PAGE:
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    » 05/26/2012, 00.00


    Kazakh authorities convict Baptist man on false charges

    Vasily Stakhnev has to pay a hefty fine for illegal distribution of religious material. He said he would appeal his conviction. The authorities have targeted Baptists because they refuse to register. In a few months, the country's religion law has led to the banning of almost 600 churches and religious groups.

    Astana (AsiaNews/Agencies) - Kazakh authorities charged Protestant man and convicted him for illegally handing out religious material. Vasily Stakhnev, a Baptist, broke Kazakhstan's religion law. Adopted on 21 October 2011, the law is the work of President Nursultan Nazarbayev. In a few months, it has proven highly controversial and has led to the banning of almost 600 churches and religious groups.

    Unregistered religious activity is illegal in Kazakhstan, as is religious literature that has not passed state censorship.

    With such a law in place, the authorities have raided religious groups, including Jehovah's Witness and Hare Krishna.

    Baptists are an especially easy target because they refuse on principle to register with the government.

    Citing local sources, Forum 18 reported that in February security agents raided the flats of Vasily Stakhnev and two other Baptists in Serebryansk, eastern Kazakhstan, a Christian booklets from all three.

    In Stakhev's case, police pressured neighbours to sign statements that he had "stuck religious literature in the door handles or under the doors of their flats."

    Although he acknowledges possessing Christian literature, Stakhev maintains that he is innocent and that never handed out material to others.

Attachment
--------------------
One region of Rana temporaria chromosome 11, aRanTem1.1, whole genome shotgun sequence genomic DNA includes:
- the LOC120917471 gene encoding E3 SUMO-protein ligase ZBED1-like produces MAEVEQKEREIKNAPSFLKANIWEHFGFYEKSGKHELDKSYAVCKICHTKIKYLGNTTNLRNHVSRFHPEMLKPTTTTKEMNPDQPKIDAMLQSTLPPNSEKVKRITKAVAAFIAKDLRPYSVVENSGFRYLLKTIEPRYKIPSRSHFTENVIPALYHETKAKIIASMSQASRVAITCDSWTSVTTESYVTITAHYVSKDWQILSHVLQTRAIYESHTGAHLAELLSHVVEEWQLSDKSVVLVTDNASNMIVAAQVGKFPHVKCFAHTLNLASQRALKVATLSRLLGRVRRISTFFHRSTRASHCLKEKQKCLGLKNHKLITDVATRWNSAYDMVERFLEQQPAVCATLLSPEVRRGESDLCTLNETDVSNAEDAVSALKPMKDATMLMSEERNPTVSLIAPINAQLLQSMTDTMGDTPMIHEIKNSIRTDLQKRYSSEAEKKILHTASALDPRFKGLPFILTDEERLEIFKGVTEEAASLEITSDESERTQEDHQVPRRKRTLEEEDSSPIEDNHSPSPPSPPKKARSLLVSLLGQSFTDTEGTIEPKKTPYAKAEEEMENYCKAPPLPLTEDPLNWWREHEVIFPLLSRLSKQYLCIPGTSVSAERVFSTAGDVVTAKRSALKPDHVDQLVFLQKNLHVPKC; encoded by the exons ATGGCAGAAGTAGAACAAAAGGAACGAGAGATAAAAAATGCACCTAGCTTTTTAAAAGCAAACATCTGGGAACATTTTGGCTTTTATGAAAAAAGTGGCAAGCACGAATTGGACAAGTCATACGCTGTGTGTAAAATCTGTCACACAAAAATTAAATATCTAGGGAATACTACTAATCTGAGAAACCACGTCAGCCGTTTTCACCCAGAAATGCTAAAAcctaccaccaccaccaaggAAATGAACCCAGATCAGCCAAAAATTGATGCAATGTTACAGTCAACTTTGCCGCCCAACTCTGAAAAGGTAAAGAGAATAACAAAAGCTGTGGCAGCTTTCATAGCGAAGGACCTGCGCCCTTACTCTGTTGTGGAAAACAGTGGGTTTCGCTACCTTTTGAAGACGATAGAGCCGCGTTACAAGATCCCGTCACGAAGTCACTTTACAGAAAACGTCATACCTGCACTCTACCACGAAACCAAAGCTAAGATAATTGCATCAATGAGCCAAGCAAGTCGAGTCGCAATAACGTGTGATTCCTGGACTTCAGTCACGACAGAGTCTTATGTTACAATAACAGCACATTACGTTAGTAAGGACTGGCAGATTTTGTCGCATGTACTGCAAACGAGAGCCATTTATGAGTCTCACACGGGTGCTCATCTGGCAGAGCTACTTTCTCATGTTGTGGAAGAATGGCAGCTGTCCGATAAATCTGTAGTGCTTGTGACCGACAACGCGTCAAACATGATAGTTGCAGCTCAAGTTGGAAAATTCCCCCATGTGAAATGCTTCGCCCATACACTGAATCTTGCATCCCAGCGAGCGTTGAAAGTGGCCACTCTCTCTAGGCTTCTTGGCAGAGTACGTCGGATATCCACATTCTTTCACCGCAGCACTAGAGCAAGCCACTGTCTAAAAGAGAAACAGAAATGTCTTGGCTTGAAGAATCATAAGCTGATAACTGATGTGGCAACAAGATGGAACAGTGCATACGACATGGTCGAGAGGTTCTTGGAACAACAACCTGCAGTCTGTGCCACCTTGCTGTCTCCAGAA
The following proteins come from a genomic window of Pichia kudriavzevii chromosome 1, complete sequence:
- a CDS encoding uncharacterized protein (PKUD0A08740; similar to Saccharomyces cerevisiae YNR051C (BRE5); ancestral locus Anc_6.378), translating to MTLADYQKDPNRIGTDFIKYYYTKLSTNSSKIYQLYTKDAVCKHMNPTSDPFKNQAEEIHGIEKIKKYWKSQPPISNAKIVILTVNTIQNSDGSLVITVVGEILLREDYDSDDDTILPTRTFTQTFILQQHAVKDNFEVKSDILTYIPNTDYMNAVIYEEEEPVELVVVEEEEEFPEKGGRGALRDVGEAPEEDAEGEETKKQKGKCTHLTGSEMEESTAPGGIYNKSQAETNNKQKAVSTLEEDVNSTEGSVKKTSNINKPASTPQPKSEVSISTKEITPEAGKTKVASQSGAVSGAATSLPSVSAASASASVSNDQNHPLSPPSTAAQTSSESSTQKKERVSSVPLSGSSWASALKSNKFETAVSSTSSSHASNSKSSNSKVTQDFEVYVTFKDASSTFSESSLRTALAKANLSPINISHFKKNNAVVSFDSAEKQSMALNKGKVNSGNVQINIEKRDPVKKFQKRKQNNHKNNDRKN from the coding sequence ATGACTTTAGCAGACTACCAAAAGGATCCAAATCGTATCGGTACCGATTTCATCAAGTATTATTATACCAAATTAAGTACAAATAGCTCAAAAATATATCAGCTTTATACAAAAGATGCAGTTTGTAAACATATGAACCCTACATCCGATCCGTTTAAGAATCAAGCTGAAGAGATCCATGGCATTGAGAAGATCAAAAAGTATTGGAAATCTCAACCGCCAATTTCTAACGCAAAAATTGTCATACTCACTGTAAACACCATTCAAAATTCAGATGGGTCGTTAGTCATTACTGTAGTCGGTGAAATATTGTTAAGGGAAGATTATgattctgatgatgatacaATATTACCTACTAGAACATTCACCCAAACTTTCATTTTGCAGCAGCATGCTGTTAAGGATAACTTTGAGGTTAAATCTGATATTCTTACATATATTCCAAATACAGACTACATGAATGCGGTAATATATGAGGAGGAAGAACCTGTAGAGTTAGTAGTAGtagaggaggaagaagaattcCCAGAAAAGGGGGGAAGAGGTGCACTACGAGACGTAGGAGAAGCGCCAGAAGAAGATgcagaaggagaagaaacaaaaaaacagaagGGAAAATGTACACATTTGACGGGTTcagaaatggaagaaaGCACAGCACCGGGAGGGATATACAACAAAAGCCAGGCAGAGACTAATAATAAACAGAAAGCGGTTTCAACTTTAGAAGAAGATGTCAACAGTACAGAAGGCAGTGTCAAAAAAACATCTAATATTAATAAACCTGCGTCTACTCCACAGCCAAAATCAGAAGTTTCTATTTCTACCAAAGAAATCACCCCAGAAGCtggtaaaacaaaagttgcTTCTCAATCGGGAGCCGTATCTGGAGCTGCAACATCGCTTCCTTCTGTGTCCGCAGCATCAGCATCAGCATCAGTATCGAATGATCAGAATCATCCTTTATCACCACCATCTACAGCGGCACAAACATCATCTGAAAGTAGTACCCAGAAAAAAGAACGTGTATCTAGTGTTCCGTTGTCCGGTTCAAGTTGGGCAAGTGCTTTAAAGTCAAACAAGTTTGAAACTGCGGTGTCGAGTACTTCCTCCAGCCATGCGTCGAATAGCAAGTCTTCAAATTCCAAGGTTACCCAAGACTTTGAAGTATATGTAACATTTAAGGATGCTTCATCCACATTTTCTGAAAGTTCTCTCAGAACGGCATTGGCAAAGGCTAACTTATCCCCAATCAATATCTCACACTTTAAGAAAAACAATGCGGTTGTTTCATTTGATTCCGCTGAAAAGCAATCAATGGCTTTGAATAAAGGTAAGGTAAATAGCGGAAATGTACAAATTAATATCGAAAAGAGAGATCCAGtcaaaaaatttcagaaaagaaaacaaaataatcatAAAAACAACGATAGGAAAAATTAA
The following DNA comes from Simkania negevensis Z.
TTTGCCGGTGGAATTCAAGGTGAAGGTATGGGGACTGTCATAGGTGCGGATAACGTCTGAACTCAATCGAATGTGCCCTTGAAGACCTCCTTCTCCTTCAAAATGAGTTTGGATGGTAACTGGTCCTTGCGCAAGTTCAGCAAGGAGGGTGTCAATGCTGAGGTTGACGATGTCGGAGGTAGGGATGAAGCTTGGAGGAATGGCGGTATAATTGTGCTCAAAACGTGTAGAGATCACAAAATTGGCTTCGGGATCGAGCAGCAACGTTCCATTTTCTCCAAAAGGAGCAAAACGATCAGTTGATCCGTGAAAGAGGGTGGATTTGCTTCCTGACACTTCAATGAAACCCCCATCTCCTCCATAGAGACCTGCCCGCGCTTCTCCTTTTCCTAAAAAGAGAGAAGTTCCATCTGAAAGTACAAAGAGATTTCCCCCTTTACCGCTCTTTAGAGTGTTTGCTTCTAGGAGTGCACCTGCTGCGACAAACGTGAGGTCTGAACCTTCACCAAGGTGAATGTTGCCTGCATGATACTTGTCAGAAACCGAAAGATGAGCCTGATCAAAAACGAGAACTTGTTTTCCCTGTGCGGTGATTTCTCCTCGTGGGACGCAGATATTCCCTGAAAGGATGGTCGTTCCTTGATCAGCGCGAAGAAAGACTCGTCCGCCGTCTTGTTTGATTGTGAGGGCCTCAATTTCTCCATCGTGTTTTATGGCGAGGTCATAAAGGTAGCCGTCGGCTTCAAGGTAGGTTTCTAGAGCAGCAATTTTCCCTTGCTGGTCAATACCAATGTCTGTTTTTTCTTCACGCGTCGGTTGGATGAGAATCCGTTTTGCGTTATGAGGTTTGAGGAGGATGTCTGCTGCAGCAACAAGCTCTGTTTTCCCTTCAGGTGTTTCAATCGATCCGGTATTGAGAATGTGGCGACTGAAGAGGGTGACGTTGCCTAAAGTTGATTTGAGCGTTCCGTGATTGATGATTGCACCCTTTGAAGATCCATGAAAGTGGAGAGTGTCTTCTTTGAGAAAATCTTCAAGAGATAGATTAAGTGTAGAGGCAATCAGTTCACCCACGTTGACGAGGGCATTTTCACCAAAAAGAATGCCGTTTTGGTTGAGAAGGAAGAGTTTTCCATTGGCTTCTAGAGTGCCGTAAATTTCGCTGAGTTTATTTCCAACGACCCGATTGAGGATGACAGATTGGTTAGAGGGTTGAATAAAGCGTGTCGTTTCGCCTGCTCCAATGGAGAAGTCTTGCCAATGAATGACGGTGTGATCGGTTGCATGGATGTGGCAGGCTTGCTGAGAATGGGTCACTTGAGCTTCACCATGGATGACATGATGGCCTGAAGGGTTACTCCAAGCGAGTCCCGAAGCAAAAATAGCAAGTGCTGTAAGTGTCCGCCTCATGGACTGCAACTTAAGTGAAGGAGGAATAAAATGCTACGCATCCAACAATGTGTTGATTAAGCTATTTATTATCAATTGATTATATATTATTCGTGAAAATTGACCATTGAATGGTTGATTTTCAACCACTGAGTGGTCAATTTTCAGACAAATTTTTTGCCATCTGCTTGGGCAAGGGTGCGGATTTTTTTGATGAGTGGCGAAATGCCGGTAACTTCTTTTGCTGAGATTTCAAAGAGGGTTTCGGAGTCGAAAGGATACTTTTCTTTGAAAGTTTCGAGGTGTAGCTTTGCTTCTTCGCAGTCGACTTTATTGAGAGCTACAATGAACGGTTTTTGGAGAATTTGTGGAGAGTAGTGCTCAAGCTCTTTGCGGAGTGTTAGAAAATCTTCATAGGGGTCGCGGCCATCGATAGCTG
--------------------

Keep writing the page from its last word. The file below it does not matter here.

Despite his claims, a judge convicted him on 27 April for "carrying out of missionary activity by citizens of the Republic of Kazakhstan, foreigners and persons without citizenship without registration".

    Now Stakhev, who has launched an appeal against his sentence, has to pay a fine in excess of a thousand dollar, far more than what he earns.


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    See also

    28/10/2006 KAZAKHSTAN
    Changes to law on religious freedom planned

    The authorities have said the amendments will not make things worse but many Protestant groups fear further restrictions on their activities. Small communities are often hassled, fined or forced to wait for a long time to get compulsory registration.

    23/02/2012 KAZAKHSTAN
    Kazakh government to ban 579 Churches and religious communities
    Any group with less than 50 members is excluded under the new Religion Law of 21 October. Existing groups have until 25 October 2012 to meet the law's requirements. In the meantime, public meetings are banned.

    05/09/2011 KAZAKHSTAN
    Protestants fear restrictions with the new Kazakh law on religious freedom
    The changes expected within a few months. The Constitutional Court has declared the previous Act illegal. The country says it wants to combat Islamic terrorism, but punishes any unauthorized activity and pursues the small Christian groups.

    27/04/2013 KAZAKHSTAN
    Kazakhstan, "religious freedom does not exist"
    Cases of persecution against minority religious are growing. Members of religious communities and human rights defenders in the country report that there is no freedom of faith.

    14/09/2006 KAZAKHSTAN
    Astana, inter-faith declaration: "Eliminate prejudice to stop terrorism"

    At the close of the second inter-faith congress, religious leaders pledged to promote shared values in their communities, rather than those that divide different faiths.

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